On both days of the USATT, Ben Salisbury, President of Salisbury Creative Group, led participants in exploring new thinking and approaches to selling. In his “Modern Selling For Distributors and Importers” presentation, Salisbury discussed the core myths and misconceptions that can prevent a sales team from reaching optimal performance levels. In many ways, he says, “Less is more.” Narrow your focus and emphasize your top accounts.
Other speakers at USATT explored additional aspects of achieving success in the U.S. marketplace. Legal expert Donna H. Hartman, Esq. discussed the protection of trademarks and other intellectual property of wine and spirits brands; Bill Sciambi, Co-Founder and Chairman of Verity Wine Partners, and Alexis Smith, former Director of Employer Branding & Digital at Anheuser-Busch, talked about the importance of hiring and retaining the very best talent; and Bob Trimble, Owner of La Lumiere Selections, analyzed some of the best-in-class business practices for achieving profitability and gaining market penetration.
In addition, this year’s USATT featured for the first time ever the “Future Sommelier session", in which a panel of sommeliers talked about the evolving role of the sommelier. New technologies – such as social media and mobile wine apps – are completely changing the game in how young millennials think and talk about wine. Wine brands looking to break into the U.S. market need to keep these trends in mind.
Throughout both days of the USATT, the Grand Trade Tasting on the main floor of the Metropolitan Pavilion generated buzz and excitement, with buyers and sellers coming together to discuss possible distribution opportunities in the U.S. marketplace. Whether you were looking to find a new organic wine from Argentina or a new premium spirit from Colombia or Mexico, it was possible to find it on the trade tasting floor. In addition, the Grand Trade Tasting featured many innovative products – such as canned cocktails and botanical infusions for spirits – that have the potential to disrupt the U.S. on- or off-premise trade once they gain broader distribution within an influential market such as New York City.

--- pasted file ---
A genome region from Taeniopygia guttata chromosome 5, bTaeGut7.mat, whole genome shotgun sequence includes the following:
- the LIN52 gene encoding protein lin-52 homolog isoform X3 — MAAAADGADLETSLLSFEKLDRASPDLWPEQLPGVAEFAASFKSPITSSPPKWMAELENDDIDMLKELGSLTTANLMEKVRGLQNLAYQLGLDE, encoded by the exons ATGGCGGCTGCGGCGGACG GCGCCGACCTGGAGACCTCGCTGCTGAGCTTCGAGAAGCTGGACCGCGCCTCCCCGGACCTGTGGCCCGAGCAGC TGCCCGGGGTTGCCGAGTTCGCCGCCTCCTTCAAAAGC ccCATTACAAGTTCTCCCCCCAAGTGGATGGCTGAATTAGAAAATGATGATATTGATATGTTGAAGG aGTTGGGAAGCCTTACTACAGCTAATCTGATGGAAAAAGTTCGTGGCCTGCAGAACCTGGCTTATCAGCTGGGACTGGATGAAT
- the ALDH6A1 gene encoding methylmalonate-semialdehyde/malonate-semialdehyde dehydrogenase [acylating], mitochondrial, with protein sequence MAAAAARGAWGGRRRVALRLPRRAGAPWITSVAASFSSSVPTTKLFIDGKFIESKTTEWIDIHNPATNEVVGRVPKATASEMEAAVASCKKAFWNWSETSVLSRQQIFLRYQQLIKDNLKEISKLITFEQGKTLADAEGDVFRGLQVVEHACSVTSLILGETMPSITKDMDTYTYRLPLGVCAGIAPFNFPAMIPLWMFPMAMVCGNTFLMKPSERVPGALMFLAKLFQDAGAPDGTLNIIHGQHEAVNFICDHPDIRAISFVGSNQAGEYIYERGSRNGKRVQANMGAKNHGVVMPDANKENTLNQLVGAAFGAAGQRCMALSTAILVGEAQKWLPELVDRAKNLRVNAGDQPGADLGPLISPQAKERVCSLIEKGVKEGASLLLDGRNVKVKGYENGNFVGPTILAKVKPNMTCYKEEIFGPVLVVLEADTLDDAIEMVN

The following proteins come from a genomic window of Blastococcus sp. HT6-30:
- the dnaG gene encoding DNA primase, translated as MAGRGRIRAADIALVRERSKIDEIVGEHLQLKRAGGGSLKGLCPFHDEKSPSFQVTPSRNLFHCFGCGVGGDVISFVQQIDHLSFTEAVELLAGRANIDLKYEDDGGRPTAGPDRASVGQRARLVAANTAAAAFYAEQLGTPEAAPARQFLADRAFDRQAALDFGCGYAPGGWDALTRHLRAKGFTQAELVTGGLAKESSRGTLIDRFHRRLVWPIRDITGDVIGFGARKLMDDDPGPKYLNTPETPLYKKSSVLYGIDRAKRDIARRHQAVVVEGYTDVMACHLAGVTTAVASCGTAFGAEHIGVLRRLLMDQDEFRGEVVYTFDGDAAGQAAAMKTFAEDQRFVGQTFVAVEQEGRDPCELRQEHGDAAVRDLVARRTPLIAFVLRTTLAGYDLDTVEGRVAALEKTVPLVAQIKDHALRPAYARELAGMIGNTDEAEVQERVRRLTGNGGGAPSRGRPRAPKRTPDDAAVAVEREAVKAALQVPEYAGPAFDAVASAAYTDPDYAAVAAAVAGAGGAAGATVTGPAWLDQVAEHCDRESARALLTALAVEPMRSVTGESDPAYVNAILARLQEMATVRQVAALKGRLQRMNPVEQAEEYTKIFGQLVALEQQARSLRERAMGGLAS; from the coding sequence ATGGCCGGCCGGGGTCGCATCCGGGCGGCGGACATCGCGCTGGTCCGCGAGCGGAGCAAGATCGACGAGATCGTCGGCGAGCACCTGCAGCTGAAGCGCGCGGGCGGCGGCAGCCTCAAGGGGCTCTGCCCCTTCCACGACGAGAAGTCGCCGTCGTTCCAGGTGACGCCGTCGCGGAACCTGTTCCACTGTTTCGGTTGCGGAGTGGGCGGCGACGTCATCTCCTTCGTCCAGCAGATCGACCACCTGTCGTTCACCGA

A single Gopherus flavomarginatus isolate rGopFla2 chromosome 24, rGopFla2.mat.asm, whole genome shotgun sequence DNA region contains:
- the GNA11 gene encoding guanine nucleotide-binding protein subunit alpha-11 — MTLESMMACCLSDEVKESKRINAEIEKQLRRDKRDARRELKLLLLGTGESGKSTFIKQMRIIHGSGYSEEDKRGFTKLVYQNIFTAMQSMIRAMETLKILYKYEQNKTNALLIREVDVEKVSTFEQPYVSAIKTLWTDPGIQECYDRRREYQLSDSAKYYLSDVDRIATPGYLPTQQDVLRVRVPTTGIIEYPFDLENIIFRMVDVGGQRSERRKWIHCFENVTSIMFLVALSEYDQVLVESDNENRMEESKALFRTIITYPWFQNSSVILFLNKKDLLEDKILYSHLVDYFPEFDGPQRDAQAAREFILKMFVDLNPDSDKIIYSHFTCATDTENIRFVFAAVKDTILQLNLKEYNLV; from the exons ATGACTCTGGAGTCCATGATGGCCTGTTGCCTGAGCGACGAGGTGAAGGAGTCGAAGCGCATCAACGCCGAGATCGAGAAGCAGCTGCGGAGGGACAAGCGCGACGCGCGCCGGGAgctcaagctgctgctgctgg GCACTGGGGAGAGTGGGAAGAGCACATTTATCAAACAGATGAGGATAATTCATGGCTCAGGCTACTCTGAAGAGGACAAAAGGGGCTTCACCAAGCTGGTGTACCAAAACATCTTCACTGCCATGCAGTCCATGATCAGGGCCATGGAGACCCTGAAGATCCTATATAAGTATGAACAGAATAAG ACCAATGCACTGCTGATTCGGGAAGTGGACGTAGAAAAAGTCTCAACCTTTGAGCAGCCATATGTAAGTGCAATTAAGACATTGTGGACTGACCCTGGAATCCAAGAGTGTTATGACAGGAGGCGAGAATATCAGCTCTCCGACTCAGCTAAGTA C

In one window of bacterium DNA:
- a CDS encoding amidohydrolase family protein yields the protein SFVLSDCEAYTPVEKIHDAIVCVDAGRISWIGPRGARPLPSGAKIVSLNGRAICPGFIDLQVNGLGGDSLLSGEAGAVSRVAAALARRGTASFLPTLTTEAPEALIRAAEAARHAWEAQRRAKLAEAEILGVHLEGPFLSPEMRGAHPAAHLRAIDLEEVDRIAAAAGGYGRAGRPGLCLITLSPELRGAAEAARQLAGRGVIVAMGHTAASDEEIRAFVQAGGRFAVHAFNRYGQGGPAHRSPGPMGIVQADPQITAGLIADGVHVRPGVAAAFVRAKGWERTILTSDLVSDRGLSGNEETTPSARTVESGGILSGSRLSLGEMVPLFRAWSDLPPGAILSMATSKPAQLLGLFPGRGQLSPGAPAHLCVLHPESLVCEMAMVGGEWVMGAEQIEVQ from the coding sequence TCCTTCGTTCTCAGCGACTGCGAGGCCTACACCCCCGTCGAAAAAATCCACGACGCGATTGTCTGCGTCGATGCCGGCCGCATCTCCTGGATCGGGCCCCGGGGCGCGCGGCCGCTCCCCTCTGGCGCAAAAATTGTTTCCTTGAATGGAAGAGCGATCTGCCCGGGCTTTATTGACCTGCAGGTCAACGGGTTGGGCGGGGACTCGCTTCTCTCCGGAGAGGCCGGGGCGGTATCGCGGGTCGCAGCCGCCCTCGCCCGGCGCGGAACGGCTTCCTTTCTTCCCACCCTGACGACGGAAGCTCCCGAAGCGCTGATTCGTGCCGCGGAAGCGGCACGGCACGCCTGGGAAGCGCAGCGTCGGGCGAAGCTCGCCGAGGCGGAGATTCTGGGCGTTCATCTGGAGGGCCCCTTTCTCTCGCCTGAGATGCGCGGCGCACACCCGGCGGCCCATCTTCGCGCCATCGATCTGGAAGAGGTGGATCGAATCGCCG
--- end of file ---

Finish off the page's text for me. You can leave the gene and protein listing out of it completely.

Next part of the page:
Looking ahead to 2020, the organizers of the event, Beverage Trade Network, are already thinking about ways to expand the USATT event even more in order to make it the premier event in the United States for importers, distributors and retailers in the wine and spirits industry to meet, network and discover new and exciting brands.
The USA Trade Tasting event is committed to cultivating a better conversation among all tiers of the wine and spirits trade, connecting small and medium-sized wine, beer and spirits companies with the resources and connections to grow their business and their bottom line. The USATT is produced by Beverage Trade Network (BTN), which organizes events for the alcohol beverage trade around the world.